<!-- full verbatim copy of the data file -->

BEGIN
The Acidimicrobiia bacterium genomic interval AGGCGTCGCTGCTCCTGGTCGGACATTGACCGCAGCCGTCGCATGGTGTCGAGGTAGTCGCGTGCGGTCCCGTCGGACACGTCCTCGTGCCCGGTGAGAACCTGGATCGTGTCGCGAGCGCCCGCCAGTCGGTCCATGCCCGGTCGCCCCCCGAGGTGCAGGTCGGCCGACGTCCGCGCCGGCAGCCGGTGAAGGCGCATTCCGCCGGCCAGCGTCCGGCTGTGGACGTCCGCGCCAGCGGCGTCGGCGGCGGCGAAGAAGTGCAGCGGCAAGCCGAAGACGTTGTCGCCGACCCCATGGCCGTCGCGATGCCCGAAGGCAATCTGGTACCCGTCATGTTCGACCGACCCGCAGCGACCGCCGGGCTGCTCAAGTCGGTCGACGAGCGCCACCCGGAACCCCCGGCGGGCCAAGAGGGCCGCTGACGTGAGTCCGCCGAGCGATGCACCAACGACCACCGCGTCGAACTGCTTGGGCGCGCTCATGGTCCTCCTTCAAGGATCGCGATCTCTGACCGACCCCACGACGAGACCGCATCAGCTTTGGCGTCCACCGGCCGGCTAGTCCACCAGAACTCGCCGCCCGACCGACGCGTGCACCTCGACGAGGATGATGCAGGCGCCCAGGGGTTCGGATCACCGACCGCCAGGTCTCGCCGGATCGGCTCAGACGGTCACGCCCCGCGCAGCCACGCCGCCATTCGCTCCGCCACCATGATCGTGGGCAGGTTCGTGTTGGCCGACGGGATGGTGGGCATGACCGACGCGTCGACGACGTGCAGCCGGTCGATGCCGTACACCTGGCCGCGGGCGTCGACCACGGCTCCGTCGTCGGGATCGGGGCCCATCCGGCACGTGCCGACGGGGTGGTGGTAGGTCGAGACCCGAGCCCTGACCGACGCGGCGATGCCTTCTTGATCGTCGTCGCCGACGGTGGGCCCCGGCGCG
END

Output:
The Acidimicrobiia bacterium genomic interval AGGCGTCGCTGCTCCTGGTCGGACATTGACCGCAGCCGTCGCATGGTGTCGAGGTAGTCGCGTGCGGTCCCGTCGGACACGTCCTCGTGCCCGGTGAGAACCTGGATCGTGTCGCGAGCGCCCGCCAGTCGGTCCATGCCCGGTCGCCCCCCGAGGTGCAGGTCGGCCGACGTCCGCGCCGGCAGCCGGTGAAGGCGCATTCCGCCGGCCAGCGTCCGGCTGTGGACGTCCGCGCCAGCGGCGTCGGCGGCGGCGAAGAAGTGCAGCGGCAAGCCGAAGACGTTGTCGCCGACCCCATGGCCGTCGCGATGCCCGAAGGCAATCTGGTACCCGTCATGTTCGACCGACCCGCAGCGACCGCCGGGCTGCTCAAGTCGGTCGACGAGCGCCACCCGGAACCCCCGGCGGGCCAAGAGGGCCGCTGACGTGAGTCCGCCGAGCGATGCACCAACGACCACCGCGTCGAACTGCTTGGGCGCGCTCATGGTCCTCCTTCAAGGATCGCGATCTCTGACCGACCCCACGACGAGACCGCATCAGCTTTGGCGTCCACCGGCCGGCTAGTCCACCAGAACTCGCCGCCCGACCGACGCGTGCACCTCGACGAGGATGATGCAGGCGCCCAGGGGTTCGGATCACCGACCGCCAGGTCTCGCCGGATCGGCTCAGACGGTCACGCCCCGCGCAGCCACGCCGCCATTCGCTCCGCCACCATGATCGTGGGCAGGTTCGTGTTGGCCGACGGGATGGTGGGCATGACCGACGCGTCGACGACGTGCAGCCGGTCGATGCCGTACACCTGGCCGCGGGCGTCGACCACGGCTCCGTCGTCGGGATCGGGGCCCATCCGGCACGTGCCGACGGGGTGGTGGTAGGTCGAGACCCGAGCCCTGACCGACGCGGCGATGCCTTCTTGATCGTCGTCGCCGACGGTGGGCCCCGGCGCG